Do YOU have a fear of MARRIAGE? Psychologists reveal red flags that indicate you’re suffering from wedding PHOBIA – and how to overcome the little-known condition

Does the thought of walking down the aisle turn your stomach, even though you genuinely care about the person you would meet at the altar?

You may be suffering from gamophobia, that is, fear of marriage.

According to Psychology todayThe fear “transcends typical commitment issues and includes a crippling factor specifically related to long-term romantic relationships or marriage.”

The fear of romantic commitment can be so severe that it interferes with daily life, the article said.

But psychologists have now suggested the best ways to overcome this.

If the thought of walking down the aisle makes your stomach turn, you may have gamophobia — that is, a fear of marriage or a serious romantic commitment (stock image)

There are three main underlying causes that can cause gamophobia.

First, a person may have had “past traumatic experiences” surrounding relationships.

“Those who have suffered from abusive relationships may develop a deep fear of commitment as a defense mechanism to avoid emotional turmoil,” the article explains.

Second, some may fear the loss of independence that comes from committed relationships and marriages.

In particular, the perception that involvement comes with the ‘absence of autonomy’ leads to feelings of suffocation and resistance to the idea of ​​relationships.

“Driven by this intense desire for autonomy, some come to view long-term commitments, such as marriage, as a threat to their individuality,” the article describes.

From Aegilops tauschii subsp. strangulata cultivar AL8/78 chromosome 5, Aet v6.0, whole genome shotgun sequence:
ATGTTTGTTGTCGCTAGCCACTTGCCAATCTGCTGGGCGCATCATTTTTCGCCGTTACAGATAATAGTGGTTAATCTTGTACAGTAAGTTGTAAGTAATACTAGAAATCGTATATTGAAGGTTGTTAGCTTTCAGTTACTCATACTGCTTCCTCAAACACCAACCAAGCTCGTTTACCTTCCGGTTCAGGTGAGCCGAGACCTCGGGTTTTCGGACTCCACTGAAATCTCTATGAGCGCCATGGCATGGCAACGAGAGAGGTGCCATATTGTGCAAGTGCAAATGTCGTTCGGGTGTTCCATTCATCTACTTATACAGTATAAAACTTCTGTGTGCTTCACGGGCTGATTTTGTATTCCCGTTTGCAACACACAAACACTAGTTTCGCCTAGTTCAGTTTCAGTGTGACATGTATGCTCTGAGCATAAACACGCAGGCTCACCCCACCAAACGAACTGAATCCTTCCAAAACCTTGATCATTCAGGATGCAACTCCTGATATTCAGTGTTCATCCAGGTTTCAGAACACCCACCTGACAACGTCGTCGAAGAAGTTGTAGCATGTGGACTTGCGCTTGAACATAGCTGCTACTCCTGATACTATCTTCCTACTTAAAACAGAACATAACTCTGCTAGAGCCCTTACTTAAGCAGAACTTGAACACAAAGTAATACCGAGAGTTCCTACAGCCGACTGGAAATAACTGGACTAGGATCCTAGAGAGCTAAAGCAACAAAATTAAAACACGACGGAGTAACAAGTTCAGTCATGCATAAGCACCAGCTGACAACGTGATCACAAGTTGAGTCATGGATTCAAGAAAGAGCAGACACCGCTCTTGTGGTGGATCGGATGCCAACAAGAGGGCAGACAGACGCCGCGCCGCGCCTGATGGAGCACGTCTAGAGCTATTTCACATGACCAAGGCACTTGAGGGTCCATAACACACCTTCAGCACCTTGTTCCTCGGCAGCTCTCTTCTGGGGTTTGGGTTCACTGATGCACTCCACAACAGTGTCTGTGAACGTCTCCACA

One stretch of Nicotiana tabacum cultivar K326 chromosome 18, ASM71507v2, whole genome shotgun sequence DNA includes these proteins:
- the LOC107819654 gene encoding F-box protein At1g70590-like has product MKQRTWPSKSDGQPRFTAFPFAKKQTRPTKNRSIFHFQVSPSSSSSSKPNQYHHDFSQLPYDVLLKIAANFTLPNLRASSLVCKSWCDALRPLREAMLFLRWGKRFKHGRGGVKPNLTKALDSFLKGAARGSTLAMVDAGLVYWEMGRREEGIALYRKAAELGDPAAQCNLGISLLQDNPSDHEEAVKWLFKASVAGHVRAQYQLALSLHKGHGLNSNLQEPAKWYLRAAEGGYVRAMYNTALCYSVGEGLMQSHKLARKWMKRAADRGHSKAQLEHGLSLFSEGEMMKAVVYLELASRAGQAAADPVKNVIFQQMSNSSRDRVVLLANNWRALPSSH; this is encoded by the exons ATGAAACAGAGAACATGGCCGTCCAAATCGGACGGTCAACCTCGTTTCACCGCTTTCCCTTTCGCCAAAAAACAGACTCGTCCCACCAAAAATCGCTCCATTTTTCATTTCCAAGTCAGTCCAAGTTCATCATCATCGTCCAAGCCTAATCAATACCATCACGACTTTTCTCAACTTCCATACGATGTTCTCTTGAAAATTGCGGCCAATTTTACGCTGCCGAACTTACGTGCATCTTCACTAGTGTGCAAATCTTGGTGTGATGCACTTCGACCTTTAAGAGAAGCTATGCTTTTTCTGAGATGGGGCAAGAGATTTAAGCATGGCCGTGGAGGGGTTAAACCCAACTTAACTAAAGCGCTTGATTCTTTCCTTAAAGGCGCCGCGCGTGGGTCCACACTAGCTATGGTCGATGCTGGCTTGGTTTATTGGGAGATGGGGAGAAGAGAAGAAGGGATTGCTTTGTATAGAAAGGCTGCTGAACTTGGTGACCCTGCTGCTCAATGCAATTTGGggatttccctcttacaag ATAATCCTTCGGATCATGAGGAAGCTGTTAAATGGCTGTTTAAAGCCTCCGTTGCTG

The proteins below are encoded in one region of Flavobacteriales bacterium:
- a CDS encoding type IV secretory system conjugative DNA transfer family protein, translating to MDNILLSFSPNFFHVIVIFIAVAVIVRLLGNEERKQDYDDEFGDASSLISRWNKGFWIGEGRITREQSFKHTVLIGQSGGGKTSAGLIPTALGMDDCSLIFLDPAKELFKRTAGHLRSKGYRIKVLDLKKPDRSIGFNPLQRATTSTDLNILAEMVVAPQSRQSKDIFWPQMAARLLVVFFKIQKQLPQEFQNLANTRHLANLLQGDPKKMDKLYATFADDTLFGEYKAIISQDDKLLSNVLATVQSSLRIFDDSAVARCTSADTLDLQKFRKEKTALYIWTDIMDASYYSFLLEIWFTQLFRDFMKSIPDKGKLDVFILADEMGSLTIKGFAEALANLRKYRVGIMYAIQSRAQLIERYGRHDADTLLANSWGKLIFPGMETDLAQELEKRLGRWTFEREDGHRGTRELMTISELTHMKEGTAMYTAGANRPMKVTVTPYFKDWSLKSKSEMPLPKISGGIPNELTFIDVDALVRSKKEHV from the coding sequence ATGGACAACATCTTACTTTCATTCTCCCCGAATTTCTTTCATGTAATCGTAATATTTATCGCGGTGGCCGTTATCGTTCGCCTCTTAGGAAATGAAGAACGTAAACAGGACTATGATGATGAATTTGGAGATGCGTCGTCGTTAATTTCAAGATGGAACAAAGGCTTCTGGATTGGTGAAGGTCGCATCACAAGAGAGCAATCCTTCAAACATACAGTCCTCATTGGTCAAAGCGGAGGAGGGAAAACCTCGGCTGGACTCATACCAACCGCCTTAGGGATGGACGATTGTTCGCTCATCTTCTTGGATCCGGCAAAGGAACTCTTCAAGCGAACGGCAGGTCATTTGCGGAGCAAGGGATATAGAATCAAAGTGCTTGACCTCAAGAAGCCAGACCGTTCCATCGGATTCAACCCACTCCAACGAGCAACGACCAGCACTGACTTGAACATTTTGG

Third, common ‘underlying’ problems can lead to a case of gamophobia.

Deeper psychological issues – including attachment disorders, low self-esteem and fear of intimacy – can all be factors.

There are ways to help your partner struggling with gamophobia – including establishing shared, meaningful rituals and creating alternative commitment rules for the relationship (stock image)

There are ways to help your partner struggling with gamophobia – including establishing shared, meaningful rituals and creating alternative commitment rules for the relationship (stock image)

Research has found a link between having parents who were not married and being casual in adult romantic relationships.

Regardless of the reasons why someone suffers from gamophobia, there are two main ways to help their partner cope, according to Psychology Today.

The first is to essentially establish some rituals during your interactions and daily life as a couple.

This would mean creating a meaningful routine around something of shared interest.

The outlet recommends starting by identifying “symbols or metaphors with personal meaning, representing aspects such as growth, unity, resilience, or shared experiences” around which the ritual or rituals can be built.

Practicing the rituals can become part of daily life, or take place at longer intervals. In all cases, consistency is key.

For example, a couple who enjoys trying different foods might alternate preparing new and interesting dishes for each other every Sunday evening.

That said, feel free to be flexible about the details of the rituals as time goes on.

The second suggestion for helping a partner with gamophobia is to agree on “alternative partnership options that align with your partner’s comfort and values.”

Of course, this may require more compromise on the part of the partner who prefers a more time-honored expression of commitment, namely in the form of a traditional marriage.

For example, a “customized commitment agreement” would “involve the outlining of guidelines that define the parameters of the relationship, tailored to reflect the unique values, preferences, and goals of both partners.”

For example, a couple may get married but choose to live separately.

Alternatively, a companionate relationship means prioritizing companionship and friendship, along with emotional intimacy, over romantic or sexual intimacy.

This could create a ‘safe haven’ for the gamophobic partner, and hopefully eventually make them comfortable enough for more romantic or sexual forms of connection.

“Once you create a safe relational haven, you can turn your obstacle into opportunity and build connections that defy all odds,” the article concluded.